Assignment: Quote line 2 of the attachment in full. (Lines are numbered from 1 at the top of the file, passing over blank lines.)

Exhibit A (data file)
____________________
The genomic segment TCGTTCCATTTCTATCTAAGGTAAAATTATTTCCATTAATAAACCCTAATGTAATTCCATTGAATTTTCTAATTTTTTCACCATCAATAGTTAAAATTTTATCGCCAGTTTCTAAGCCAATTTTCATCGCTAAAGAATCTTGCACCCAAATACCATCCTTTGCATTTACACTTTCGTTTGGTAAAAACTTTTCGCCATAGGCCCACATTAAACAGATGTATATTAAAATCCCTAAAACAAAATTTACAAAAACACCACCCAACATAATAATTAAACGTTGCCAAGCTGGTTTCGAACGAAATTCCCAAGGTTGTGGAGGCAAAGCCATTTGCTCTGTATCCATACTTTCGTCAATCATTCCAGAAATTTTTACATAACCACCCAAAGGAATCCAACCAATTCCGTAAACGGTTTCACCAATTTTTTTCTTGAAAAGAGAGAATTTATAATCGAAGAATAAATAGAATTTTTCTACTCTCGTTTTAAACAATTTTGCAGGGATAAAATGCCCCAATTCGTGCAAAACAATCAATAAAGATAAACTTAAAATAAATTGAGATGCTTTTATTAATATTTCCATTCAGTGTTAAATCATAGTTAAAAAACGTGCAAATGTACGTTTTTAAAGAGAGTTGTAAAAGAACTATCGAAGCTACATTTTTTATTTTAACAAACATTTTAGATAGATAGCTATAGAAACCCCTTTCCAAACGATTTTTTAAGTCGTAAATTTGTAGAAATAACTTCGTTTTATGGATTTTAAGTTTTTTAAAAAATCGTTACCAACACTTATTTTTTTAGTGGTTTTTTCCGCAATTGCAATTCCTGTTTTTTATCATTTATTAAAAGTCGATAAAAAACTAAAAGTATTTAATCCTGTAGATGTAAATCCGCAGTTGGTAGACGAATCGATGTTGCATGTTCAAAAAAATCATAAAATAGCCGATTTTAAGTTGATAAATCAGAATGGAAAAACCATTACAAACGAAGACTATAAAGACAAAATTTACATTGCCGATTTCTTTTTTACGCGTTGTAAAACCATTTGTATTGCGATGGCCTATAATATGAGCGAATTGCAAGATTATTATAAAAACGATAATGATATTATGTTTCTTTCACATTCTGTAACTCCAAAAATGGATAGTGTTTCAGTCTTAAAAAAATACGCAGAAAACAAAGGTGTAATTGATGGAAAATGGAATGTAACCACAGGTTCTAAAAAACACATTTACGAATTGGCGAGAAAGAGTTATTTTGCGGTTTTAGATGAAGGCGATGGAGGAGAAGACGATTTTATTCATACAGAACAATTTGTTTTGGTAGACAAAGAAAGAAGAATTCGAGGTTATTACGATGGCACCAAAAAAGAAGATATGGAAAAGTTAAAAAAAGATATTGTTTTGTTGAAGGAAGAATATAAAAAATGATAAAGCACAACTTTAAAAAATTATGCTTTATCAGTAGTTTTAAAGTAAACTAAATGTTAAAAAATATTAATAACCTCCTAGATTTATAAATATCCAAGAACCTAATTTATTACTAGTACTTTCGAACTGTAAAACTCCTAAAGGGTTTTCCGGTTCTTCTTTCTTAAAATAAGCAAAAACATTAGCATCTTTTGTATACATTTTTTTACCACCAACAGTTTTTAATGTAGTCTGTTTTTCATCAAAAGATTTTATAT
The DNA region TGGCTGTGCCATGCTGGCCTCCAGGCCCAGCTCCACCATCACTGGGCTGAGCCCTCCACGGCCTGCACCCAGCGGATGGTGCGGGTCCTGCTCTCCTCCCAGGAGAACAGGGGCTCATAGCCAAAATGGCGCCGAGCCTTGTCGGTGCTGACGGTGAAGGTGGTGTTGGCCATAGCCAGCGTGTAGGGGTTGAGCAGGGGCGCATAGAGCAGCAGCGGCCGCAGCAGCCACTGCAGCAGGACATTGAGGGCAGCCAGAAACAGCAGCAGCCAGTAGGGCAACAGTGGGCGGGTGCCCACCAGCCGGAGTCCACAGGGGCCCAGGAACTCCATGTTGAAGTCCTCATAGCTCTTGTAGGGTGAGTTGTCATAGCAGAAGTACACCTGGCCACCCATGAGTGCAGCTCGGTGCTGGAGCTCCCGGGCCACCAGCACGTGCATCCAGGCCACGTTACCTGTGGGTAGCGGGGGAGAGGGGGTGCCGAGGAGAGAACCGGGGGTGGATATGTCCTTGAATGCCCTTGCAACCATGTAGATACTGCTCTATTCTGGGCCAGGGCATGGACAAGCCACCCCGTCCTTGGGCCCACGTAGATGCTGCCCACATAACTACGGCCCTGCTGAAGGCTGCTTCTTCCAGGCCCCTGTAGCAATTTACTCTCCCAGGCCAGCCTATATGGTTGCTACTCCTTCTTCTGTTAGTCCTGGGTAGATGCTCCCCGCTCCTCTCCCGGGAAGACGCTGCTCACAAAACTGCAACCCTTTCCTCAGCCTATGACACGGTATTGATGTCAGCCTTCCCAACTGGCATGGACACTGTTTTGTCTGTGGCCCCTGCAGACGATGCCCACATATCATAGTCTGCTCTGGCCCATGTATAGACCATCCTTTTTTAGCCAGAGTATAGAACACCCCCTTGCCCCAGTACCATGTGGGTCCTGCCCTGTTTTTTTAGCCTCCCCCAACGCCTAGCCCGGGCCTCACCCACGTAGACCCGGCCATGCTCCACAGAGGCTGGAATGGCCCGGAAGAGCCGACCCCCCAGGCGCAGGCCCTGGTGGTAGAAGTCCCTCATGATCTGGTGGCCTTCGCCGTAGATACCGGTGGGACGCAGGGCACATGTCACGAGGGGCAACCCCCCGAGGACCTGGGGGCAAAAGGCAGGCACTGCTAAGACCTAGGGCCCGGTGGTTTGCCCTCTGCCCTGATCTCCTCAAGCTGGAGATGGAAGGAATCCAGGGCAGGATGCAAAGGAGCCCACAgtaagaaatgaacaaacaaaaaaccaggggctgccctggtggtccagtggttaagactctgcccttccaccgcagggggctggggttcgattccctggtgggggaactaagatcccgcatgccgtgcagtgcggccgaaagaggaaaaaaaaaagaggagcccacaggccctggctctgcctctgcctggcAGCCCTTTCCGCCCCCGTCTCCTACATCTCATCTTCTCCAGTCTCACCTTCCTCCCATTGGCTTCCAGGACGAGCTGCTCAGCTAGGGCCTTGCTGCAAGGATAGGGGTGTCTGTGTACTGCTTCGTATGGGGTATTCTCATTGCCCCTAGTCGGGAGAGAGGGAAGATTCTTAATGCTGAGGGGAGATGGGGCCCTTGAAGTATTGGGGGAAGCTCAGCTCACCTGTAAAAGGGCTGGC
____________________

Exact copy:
The DNA region TGGCTGTGCCATGCTGGCCTCCAGGCCCAGCTCCACCATCACTGGGCTGAGCCCTCCACGGCCTGCACCCAGCGGATGGTGCGGGTCCTGCTCTCCTCCCAGGAGAACAGGGGCTCATAGCCAAAATGGCGCCGAGCCTTGTCGGTGCTGACGGTGAAGGTGGTGTTGGCCATAGCCAGCGTGTAGGGGTTGAGCAGGGGCGCATAGAGCAGCAGCGGCCGCAGCAGCCACTGCAGCAGGACATTGAGGGCAGCCAGAAACAGCAGCAGCCAGTAGGGCAACAGTGGGCGGGTGCCCACCAGCCGGAGTCCACAGGGGCCCAGGAACTCCATGTTGAAGTCCTCATAGCTCTTGTAGGGTGAGTTGTCATAGCAGAAGTACACCTGGCCACCCATGAGTGCAGCTCGGTGCTGGAGCTCCCGGGCCACCAGCACGTGCATCCAGGCCACGTTACCTGTGGGTAGCGGGGGAGAGGGGGTGCCGAGGAGAGAACCGGGGGTGGATATGTCCTTGAATGCCCTTGCAACCATGTAGATACTGCTCTATTCTGGGCCAGGGCATGGACAAGCCACCCCGTCCTTGGGCCCACGTAGATGCTGCCCACATAACTACGGCCCTGCTGAAGGCTGCTTCTTCCAGGCCCCTGTAGCAATTTACTCTCCCAGGCCAGCCTATATGGTTGCTACTCCTTCTTCTGTTAGTCCTGGGTAGATGCTCCCCGCTCCTCTCCCGGGAAGACGCTGCTCACAAAACTGCAACCCTTTCCTCAGCCTATGACACGGTATTGATGTCAGCCTTCCCAACTGGCATGGACACTGTTTTGTCTGTGGCCCCTGCAGACGATGCCCACATATCATAGTCTGCTCTGGCCCATGTATAGACCATCCTTTTTTAGCCAGAGTATAGAACACCCCCTTGCCCCAGTACCATGTGGGTCCTGCCCTGTTTTTTTAGCCTCCCCCAACGCCTAGCCCGGGCCTCACCCACGTAGACCCGGCCATGCTCCACAGAGGCTGGAATGGCCCGGAAGAGCCGACCCCCCAGGCGCAGGCCCTGGTGGTAGAAGTCCCTCATGATCTGGTGGCCTTCGCCGTAGATACCGGTGGGACGCAGGGCACATGTCACGAGGGGCAACCCCCCGAGGACCTGGGGGCAAAAGGCAGGCACTGCTAAGACCTAGGGCCCGGTGGTTTGCCCTCTGCCCTGATCTCCTCAAGCTGGAGATGGAAGGAATCCAGGGCAGGATGCAAAGGAGCCCACAgtaagaaatgaacaaacaaaaaaccaggggctgccctggtggtccagtggttaagactctgcccttccaccgcagggggctggggttcgattccctggtgggggaactaagatcccgcatgccgtgcagtgcggccgaaagaggaaaaaaaaaagaggagcccacaggccctggctctgcctctgcctggcAGCCCTTTCCGCCCCCGTCTCCTACATCTCATCTTCTCCAGTCTCACCTTCCTCCCATTGGCTTCCAGGACGAGCTGCTCAGCTAGGGCCTTGCTGCAAGGATAGGGGTGTCTGTGTACTGCTTCGTATGGGGTATTCTCATTGCCCCTAGTCGGGAGAGAGGGAAGATTCTTAATGCTGAGGGGAGATGGGGCCCTTGAAGTATTGGGGGAAGCTCAGCTCACCTGTAAAAGGGCTGGC